To be clear, selected astronaut candidates will represent an elite group. Required applicant qualifications include a degree in aviation or similar fields with at least three years of professional experience obtained after degree completion or at least 1,000 hours pilot-in-command time in jet aircraft; the ability to pass NASA’s long-duration astronaut physical; and possession of certain body types, defined via anthropometric specifications, that are best suited for spacecraft, spacesuits, and spacewalks.

But the next class of astronaut candidates will also mirror a wide variety of backgrounds. As NASA officials observe, the professional networking site LinkedIn reports that approximately 3 million of its members working in the U.S. appear to meet the minimum academic eligibility requirements for astronaut careers.

Moreover, astronaut candidates will be selected from a diverse pool of U.S citizens, including engineers, scientists, and physicians. With an eye toward education and research, NASA’s broad academic stipulations require candidates to have bachelor’s degrees in engineering, biological science, physical science, computer science, or mathematics.

That opens the door wide for many individuals, notes Brian Kelly, director of Flight Operations at NASA’s Johnson Space Center in Houston where the next class of astronaut candidates will live and train starting in fall 2017. “Some people would be surprised to learn they might have what it takes,” Kelly was quoted as saying in a Dec. 14, 2015, NASA press release. “We want and need a diverse mix of individuals to ensure we have the best astronaut corps possible.”

“My path here is not standard,” Astronaut Ricky Arnold says of a wonderfully diverse career that brought him to NASA’s Johnson Space Center in Houston.

“My path here is not standard,” Astronaut Ricky Arnold says of a diverse career that brought him to NASA’s Johnson Space Center in Houston.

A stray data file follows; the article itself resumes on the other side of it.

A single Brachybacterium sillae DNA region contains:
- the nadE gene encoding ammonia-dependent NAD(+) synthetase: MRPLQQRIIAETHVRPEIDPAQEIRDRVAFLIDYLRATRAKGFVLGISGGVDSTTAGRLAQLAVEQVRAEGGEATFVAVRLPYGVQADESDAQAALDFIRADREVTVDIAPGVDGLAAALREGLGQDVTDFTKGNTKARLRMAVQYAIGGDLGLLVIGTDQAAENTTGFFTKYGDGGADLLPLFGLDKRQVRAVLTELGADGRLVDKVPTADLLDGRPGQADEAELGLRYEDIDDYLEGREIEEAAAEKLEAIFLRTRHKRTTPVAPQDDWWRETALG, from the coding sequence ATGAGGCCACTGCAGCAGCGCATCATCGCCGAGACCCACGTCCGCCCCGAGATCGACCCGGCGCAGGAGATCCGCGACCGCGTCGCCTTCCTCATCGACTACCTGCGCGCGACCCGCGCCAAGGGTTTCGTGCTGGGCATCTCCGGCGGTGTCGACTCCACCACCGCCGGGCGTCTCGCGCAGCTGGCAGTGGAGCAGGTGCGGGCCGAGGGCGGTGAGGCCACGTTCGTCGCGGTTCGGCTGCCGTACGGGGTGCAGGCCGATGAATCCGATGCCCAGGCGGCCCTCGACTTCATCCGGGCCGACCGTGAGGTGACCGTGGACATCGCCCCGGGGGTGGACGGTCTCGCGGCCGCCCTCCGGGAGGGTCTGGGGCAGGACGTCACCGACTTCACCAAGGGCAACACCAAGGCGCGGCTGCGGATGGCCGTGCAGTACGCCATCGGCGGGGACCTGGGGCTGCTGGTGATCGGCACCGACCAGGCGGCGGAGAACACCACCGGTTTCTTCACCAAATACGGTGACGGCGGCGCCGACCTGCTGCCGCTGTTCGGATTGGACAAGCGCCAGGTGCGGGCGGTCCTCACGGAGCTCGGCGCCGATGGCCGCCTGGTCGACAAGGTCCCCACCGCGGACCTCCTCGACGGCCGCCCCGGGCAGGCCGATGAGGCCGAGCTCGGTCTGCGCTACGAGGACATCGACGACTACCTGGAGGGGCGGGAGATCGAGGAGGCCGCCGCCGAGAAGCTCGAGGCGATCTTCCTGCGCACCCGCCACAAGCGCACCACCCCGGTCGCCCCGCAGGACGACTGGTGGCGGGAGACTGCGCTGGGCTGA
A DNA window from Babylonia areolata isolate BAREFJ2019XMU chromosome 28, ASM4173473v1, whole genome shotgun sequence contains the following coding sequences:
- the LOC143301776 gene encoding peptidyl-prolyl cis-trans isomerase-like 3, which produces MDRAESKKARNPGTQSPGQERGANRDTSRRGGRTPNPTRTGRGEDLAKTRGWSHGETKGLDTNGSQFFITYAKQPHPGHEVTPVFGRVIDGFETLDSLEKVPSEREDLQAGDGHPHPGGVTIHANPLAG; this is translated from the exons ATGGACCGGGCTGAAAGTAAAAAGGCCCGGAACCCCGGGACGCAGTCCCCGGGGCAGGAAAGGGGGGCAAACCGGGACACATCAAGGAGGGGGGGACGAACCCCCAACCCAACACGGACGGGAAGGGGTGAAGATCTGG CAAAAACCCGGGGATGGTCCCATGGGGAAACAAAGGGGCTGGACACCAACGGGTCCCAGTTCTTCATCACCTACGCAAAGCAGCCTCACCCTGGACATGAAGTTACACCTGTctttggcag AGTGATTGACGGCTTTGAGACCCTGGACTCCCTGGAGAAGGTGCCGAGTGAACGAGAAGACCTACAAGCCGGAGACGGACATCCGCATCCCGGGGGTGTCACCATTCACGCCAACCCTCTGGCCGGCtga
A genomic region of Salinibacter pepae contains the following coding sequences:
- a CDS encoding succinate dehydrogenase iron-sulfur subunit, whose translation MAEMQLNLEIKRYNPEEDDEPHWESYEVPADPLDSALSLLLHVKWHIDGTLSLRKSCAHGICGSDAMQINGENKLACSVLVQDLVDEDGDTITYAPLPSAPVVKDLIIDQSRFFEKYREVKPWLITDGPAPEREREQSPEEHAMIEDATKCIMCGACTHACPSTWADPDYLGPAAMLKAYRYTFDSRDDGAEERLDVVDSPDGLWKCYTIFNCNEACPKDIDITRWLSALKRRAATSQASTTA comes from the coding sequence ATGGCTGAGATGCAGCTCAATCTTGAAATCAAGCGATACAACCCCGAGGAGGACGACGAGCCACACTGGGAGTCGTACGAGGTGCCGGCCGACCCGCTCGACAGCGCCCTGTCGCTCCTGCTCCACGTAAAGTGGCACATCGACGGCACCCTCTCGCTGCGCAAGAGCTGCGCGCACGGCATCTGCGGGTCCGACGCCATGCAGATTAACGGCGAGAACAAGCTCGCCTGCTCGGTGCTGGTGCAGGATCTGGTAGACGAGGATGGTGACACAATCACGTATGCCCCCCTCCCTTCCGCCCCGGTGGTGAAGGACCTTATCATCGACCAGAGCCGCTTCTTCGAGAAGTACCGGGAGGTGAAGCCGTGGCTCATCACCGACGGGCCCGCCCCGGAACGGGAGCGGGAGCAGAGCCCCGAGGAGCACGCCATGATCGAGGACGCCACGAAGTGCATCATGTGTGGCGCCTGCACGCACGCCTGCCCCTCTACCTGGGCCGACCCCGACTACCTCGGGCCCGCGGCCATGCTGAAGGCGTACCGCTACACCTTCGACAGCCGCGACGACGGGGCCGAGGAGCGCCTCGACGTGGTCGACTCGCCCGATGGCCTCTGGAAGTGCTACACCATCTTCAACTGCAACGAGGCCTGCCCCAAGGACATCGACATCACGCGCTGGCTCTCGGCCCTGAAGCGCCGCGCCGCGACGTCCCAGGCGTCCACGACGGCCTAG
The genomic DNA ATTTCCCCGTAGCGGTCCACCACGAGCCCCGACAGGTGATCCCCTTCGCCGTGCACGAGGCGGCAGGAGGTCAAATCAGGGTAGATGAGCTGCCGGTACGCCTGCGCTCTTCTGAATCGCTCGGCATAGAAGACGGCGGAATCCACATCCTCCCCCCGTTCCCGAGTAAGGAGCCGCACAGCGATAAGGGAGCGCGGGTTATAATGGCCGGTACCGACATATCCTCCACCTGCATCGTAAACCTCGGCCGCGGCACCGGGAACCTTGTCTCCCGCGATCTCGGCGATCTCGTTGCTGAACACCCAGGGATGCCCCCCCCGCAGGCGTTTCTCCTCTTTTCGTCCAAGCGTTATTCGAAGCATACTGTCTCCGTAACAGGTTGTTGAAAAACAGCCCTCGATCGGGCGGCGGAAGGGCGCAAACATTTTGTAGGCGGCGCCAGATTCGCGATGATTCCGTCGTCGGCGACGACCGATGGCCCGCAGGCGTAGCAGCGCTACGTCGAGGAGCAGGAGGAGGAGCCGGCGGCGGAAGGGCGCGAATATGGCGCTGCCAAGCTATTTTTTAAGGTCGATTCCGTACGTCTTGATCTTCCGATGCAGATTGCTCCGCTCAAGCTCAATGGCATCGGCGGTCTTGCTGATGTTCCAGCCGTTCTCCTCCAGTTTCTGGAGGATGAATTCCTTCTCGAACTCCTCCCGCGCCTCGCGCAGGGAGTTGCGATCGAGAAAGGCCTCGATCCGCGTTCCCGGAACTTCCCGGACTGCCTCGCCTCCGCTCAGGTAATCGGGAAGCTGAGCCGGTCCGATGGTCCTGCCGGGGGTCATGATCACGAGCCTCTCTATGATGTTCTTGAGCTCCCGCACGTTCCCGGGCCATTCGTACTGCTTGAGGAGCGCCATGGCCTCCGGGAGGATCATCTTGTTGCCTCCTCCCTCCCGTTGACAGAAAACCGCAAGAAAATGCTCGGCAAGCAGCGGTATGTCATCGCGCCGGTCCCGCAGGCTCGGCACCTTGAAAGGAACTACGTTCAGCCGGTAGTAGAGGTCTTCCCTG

Yet NASA’s quest to diversify its astronaut ranks with an array of educators is not new. In September 2015, as a selected participant in Johnson Space Center’s first-ever #spacED education media workshop, I got the opportunity to meet Astronaut Ricky Arnold, a former schoolteacher who is as down to earth as they come.

On Sept. 15, Arnold generously spent his lunch hour with the #spacED group in a Johnson Space Center cafeteria, describing his almost 13-day-stay aboard the International Space Station in 2009. “Going to space is fantastic,” said Arnold, who is waiting his turn to return to space. “I highly recommend it.”

In October, I conducted a follow-up phone interview with Arnold, who serves as Chief of Extravehicular Activity (EVA) and Robotics within the Astronaut Office at Johnson Space Center. Arnold’s myriad responsibilities include providing oversight and guidance of space-station spacewalks.

I told Arnold of my fascination with the progression of his career path: how after he earned an undergraduate accounting degree, Arnold then heeded the call of science and education, becoming a U.S. Naval Academy oceanographic technician, marine biologist, schoolteacher, and pilot en route to the highest title of all: an astronaut working and living in space.